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Construction Manager

Construction managers typically do the following: 

  • Prepare and negotiate cost estimates, budgets, and work timetables
  • Select appropriate construction methods and strategies
  • Interpret and explain contracts and technical information to workers and other professionals
  • Report on work progress and budget matters to clients
  • Collaborate with architects, engineers, and other construction and building specialists
  • Instruct and supervise construction personnel and activities onsite
  • Respond to work delays and other problems and emergencies
  • Select, hire, and instruct laborers and subcontractors  
  • Comply with legal requirements, building and safety codes, and other regulations​
 

Minimum Education Required for this Career

Basic Certificate
Advanced Certificate
Associate's Degree
4+ year Degree
Associate's Degree
$50,240

City Colleges Program Options

Construction Management

Nature of the Work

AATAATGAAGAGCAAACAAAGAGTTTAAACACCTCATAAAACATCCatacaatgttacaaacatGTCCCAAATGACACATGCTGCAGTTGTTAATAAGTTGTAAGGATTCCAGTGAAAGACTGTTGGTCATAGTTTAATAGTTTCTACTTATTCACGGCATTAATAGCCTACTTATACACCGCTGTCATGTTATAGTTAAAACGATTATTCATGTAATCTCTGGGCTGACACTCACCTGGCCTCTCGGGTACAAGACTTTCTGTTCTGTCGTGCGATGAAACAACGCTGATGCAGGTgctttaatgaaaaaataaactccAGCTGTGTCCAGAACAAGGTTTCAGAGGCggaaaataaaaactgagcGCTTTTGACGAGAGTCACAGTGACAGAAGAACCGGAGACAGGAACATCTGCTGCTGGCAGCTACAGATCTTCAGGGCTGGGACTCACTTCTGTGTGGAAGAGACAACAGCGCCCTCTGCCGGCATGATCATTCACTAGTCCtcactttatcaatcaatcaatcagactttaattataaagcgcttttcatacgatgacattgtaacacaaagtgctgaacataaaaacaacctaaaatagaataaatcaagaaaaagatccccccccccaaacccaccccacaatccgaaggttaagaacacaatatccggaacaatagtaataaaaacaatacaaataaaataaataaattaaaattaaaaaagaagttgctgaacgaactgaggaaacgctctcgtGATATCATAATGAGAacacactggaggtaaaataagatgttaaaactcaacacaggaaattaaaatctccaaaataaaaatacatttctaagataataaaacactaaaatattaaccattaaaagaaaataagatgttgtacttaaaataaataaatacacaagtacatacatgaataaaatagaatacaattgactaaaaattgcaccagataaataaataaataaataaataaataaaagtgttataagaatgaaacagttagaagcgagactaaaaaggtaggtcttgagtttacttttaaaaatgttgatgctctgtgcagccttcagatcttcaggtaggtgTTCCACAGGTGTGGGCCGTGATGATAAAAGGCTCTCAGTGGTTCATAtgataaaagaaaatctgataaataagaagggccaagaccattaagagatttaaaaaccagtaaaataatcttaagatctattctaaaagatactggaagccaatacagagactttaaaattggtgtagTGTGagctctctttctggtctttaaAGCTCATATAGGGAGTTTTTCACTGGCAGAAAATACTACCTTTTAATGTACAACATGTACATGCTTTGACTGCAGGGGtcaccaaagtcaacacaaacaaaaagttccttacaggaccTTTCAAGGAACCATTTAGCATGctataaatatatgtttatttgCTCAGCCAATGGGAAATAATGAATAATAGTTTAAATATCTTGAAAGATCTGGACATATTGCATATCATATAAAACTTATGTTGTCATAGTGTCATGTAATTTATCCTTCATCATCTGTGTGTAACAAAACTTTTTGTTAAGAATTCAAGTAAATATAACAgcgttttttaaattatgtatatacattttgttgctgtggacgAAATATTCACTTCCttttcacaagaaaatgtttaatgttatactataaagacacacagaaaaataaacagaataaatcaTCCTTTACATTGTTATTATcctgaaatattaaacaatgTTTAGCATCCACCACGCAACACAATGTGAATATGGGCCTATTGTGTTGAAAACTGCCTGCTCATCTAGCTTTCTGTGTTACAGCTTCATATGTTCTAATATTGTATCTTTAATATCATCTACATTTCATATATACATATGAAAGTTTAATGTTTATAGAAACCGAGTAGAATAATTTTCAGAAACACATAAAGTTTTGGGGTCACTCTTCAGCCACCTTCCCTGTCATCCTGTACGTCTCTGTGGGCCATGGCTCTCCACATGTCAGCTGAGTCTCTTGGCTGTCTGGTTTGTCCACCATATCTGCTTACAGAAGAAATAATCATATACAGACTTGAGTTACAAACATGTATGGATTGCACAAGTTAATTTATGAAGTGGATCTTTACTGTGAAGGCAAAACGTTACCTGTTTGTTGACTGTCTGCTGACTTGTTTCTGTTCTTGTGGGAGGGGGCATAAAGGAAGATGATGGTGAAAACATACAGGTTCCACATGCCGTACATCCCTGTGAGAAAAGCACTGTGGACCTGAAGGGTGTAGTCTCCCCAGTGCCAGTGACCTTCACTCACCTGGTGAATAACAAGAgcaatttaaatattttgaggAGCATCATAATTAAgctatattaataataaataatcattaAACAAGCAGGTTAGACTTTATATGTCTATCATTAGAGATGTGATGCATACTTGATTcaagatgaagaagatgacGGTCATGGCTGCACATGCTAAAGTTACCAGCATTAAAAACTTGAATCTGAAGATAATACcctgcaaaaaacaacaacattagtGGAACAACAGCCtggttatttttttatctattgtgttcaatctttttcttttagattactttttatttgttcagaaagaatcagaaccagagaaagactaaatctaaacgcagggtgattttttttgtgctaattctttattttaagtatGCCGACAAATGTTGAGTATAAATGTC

​Construction managers plan, direct, coordinate, and budget a wide variety of construction projects, including the building of all types of residential, commercial, and industrial structures, including roads, bridges, wastewater treatment plants, schools, and hospitals. Construction managers may supervise an entire project or just part of one. They schedule and coordinate all design and construction processes, including the selection, hiring, and oversight of specialty trade contractors, such as carpentry, plumbing, or electrical, but they usually do not do any actual construction of the structure.

Training, Other Qualifications, and Advancement

​Employers increasingly are hiring construction managers with a bachelor's degree in a construction-related field, although it is also possible for construction workers to become construction managers after many years of experience. Construction managers must understand contracts, plans, specifications, and regulations. Certification, although not required, is increasingly important.

Future Trends

​Faster than average employment growth is expected. Job seekers who combine construction work experience with a bachelor's degree in a construction-related field should enjoy the best prospects.

Career Pathways

Success at City Colleges